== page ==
Nano technology has proved to be the boon to mankind; it has revolutionized all the fields with its immense power and possibilities. Medical researchers and scientists are working day and night to use this technology to create something immense and overwhelming. Nanosponges is a latest example of this. Scientists in the US have developed tiny sponges made from nanoparticles disguised as red blood cells that can soak up the broad range of dangerous substances from the bloodstream, including toxins produced by MRSA, E. coli, bees and venomous snakes.
These nanosponges have been used with mice and showed to neutralize “pore forming toxins” which destroy cells by poking holes in their cell membranes. Each sponge features a biocompatible polymer core which is packed inside a natural red blood cell (RBC) membrane. This makes the Nanosponges similar in appearance to RBC and capable of evading the host’s immune system. Each sponge is about 3,000 times smaller than an RBC; therefore thousands of sponges can be coated with membrane taken from a single cell. One advantage of the nanosponges is that irrespective of the molecular structure they can absorb different pore-forming toxins.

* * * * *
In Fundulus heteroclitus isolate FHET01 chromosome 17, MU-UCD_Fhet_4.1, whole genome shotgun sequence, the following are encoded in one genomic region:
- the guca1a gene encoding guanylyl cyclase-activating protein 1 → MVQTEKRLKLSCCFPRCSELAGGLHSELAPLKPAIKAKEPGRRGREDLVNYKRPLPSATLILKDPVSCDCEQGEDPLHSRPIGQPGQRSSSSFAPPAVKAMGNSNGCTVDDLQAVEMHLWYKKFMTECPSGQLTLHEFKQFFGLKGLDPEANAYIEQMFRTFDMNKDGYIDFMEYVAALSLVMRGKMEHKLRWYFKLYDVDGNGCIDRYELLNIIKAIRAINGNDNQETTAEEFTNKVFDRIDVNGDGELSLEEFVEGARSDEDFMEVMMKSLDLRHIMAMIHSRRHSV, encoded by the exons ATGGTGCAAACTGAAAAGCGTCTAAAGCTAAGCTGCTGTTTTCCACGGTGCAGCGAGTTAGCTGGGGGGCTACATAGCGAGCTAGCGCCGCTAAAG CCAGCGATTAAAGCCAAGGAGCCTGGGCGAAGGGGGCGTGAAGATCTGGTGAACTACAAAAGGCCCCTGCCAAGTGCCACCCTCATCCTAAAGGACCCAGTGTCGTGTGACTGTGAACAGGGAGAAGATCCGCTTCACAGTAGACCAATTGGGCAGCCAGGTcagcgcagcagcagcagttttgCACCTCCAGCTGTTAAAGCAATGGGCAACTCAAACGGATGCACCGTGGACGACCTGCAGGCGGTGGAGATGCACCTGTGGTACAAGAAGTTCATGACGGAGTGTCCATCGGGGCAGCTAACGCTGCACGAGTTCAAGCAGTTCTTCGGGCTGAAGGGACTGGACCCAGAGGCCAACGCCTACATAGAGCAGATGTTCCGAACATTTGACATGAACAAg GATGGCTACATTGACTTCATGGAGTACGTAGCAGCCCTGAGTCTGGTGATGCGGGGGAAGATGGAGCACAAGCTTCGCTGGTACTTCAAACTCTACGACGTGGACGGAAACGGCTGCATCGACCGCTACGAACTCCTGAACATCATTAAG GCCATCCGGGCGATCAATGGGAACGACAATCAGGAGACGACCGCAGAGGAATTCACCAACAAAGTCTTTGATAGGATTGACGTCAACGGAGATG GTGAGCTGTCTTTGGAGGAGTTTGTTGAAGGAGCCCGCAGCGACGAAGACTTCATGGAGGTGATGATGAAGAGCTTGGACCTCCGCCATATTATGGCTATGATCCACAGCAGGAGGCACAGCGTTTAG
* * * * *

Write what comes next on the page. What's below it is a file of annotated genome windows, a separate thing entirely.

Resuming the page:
A nanoengineering professor said, “This is a new way to remove toxins from the bloodstream, instead of creating specific treatments for individual toxins, we are developing a platform that can neutralize toxins caused by a wide range of pathogens, including MRSA and other antibiotic-resistant bacteria.”
In the bloodstream these sponges will attract “pore-forming toxins” produced by insect and snake venom, and bacteria such as E. coli, and MRSA. As the number of nanopsonges in the bloodstream will be much higher than that of RBCs, the toxins end up attaching themselves mostly to the sponges. These sponges then reach the liver where they are metabolized ensuring no harmful effects.
Pre-injecting the mice with the nanosponges enabled 89% of them to survive lethal doses of the toxin. The researchers and scientists are aiming to develop approved therapies using their approach. One of the first applications they want to develop is a treatment for MRSA. Because of the their hard work and thorough advancement, we can be assured that road left isn’t too far away.